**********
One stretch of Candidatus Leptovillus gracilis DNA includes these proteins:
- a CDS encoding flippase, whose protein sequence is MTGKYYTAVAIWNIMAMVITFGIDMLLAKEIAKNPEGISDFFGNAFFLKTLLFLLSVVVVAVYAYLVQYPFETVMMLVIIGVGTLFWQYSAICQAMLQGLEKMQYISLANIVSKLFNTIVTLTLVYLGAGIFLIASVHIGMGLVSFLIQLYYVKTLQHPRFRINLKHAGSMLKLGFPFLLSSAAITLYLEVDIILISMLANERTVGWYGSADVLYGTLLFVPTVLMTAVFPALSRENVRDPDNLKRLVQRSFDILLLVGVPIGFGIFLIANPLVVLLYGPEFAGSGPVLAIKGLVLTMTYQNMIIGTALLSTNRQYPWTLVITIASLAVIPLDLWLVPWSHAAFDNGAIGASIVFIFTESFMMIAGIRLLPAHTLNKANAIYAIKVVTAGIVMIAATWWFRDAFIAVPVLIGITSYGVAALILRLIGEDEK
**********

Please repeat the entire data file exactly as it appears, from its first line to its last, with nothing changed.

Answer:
One stretch of Candidatus Leptovillus gracilis DNA includes these proteins:
- a CDS encoding flippase, whose protein sequence is MTGKYYTAVAIWNIMAMVITFGIDMLLAKEIAKNPEGISDFFGNAFFLKTLLFLLSVVVVAVYAYLVQYPFETVMMLVIIGVGTLFWQYSAICQAMLQGLEKMQYISLANIVSKLFNTIVTLTLVYLGAGIFLIASVHIGMGLVSFLIQLYYVKTLQHPRFRINLKHAGSMLKLGFPFLLSSAAITLYLEVDIILISMLANERTVGWYGSADVLYGTLLFVPTVLMTAVFPALSRENVRDPDNLKRLVQRSFDILLLVGVPIGFGIFLIANPLVVLLYGPEFAGSGPVLAIKGLVLTMTYQNMIIGTALLSTNRQYPWTLVITIASLAVIPLDLWLVPWSHAAFDNGAIGASIVFIFTESFMMIAGIRLLPAHTLNKANAIYAIKVVTAGIVMIAATWWFRDAFIAVPVLIGITSYGVAALILRLIGEDEK